• Constraints presented by the site and the dwelling which may affect any proposed works, such as planning permission, special architectural, historical interests, subterranean elements and proximity to other structures
  • Statutory limitations; rights to light, party wall issues, tree preservation orders and consideration of neighbouring properties
  • Access to site, major roads etc.
  • Environmental features, orientation of the building, exposure to precipitation, wind, and solar gain
  • Identification of existing energy efficiency measures

2) Condition: This section will focus on the assessment of the condition of the dwelling and defects and shall include the following:

  • Location and severity of any construction defects; structural, condensation, damp, or mould growth issues
  • Structural survey reports where required
  • Description and condition of the installed building services; lights heating hot water and ventilation. A statement of the operational status for each system
  • Destructive tests such as pull-out tests for fixing systems

3) Occupancy: This section will focus on the two main facets of occupancy in PAS 2035:

  • The levels and type of occupancy of the dwelling, including special considerations such as vulnerable people; children, elderly, or those with disabilities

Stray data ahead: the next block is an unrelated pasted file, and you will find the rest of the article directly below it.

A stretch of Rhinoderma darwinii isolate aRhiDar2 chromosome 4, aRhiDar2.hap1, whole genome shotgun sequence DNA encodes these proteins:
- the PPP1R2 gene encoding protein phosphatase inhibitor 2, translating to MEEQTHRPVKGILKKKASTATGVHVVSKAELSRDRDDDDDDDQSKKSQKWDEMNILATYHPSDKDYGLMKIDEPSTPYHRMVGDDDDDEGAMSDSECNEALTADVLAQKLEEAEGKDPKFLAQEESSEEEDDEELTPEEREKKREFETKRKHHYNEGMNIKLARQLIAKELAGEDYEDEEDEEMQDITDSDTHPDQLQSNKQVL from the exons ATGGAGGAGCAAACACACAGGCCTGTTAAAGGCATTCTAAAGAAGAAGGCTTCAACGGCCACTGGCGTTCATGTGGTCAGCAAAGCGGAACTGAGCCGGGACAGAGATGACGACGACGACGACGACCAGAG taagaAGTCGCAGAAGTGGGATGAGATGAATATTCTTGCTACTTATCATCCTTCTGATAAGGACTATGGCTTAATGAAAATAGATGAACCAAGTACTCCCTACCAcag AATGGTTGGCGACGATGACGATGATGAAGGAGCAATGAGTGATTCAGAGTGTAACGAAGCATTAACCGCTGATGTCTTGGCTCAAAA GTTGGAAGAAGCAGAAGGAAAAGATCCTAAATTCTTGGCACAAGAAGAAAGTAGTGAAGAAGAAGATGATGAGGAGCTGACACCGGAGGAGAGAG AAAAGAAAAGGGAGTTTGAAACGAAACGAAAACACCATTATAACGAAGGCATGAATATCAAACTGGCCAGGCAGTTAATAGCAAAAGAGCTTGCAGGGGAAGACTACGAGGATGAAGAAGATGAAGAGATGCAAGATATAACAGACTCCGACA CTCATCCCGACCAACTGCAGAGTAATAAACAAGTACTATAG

• A formalised occupancy assessment, which may affect the outcome of the energy performance calculation

4) Ventilation: Key to healthy homes is a functional ventilation strategy, as such a comprehensive understanding of the dwellings existing ventilation system should recorded, this includes (Annex C of PAS 2035 provides requirements around this topic):

  • Any continuous or intermittent ventilation system should be assessed in accordance with BSRIA BG46/2015.
  • Any ventilation system should be recorded and its area of coverage, condition, working status.
  • Identification, functionality, and condition of any background ventilation such as trickle vents, as well as purge ventilation, and ventilation paths, such as undercuts on doors.